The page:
Updated: February 27, 2020 11:07 PM
Created: February 27, 2020 05:55 AM
A public meeting was held Thursday night to discuss ongoing concerns about the Dunn Landfill, located right near the Rensselaer City School District.
The district sent a letter home on Wednesday. The district said the informational session with the New York State Department of Health and the New York State Department of Environmental Conservation was meant to give the public a chance to voice their concerns and the school to ask for increased testing. The school says odors from the landfill made it inside the building last October.
“You want to go outside for gym, you can't because it smells too bad,” said Senior Andrew Kretzschmar talking about the smell of hydrogen sulfide. “We shouldn't have to work around outside facilities when this is the school and we're here for education.”
The DEC has monitors outside the school for hydrogen sulfide and a particulate tester on the roof. They said they’re detecting low readings. The DEC said it does have concerns about the landfill and last month they issued a letter to them about the odor.
“They're in the process currently of installing a gas collection system on the site,” explained Chief of Staff for the DEC Sean Mahar. “We think this will be an important step to reduce some of those odor impacts that we're seeing, but if that doesn't work we're prepared to go to the next step.”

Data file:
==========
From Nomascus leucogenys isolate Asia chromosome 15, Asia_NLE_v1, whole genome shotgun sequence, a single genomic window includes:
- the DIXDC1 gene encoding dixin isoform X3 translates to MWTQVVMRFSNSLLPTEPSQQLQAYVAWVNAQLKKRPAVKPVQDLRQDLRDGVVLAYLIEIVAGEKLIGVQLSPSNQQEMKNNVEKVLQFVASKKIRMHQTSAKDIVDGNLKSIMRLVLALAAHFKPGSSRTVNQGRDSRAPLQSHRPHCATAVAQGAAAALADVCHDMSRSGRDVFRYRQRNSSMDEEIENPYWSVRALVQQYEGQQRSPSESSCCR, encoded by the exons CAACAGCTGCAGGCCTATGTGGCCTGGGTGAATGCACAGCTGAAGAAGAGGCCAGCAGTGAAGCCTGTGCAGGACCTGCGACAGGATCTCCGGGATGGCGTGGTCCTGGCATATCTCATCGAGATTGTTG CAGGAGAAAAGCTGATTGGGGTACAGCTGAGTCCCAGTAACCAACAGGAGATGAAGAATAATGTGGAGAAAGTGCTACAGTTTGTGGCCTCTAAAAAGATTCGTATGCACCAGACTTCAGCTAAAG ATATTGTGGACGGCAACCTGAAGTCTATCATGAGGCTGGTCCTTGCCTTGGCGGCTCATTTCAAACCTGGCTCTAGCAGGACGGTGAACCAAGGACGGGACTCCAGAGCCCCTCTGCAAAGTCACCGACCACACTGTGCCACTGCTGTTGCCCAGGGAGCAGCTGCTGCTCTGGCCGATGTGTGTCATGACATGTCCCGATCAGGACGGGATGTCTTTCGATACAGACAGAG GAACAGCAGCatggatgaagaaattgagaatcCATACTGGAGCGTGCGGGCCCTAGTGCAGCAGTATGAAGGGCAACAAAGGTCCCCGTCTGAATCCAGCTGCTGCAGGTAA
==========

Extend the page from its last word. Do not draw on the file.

Outside of where the informational meeting was the Rensselaer Environmental Coalition set up its own table. They’re concerned about the health impacts the landfill is having on the community and want it shut down. The landfill handles construction and demolition debris.
"There could be asbestos, there could be lead, there could be dioxides,” said Thomas Ellis who is with the coalition. “Just think of all of the things that are in buildings when buildings get demolished especially buildings 100 years’ old.”
The New York State Department of Health said they’re doing testing regularly and no one should be alarmed.
"We're confident based on the material we've reviewed, so far, that there aren't concerning levels," said Department of Health Spokesperson Gary Holmes. "This doesn't pose a significant health risk."
While some had their questions answered, many said the setup of the session was too chaotic. They wished the DEC had given a formal presentation.
"It sends a message that they're not taking this seriously and we have very important questions,” said Kretzschmar
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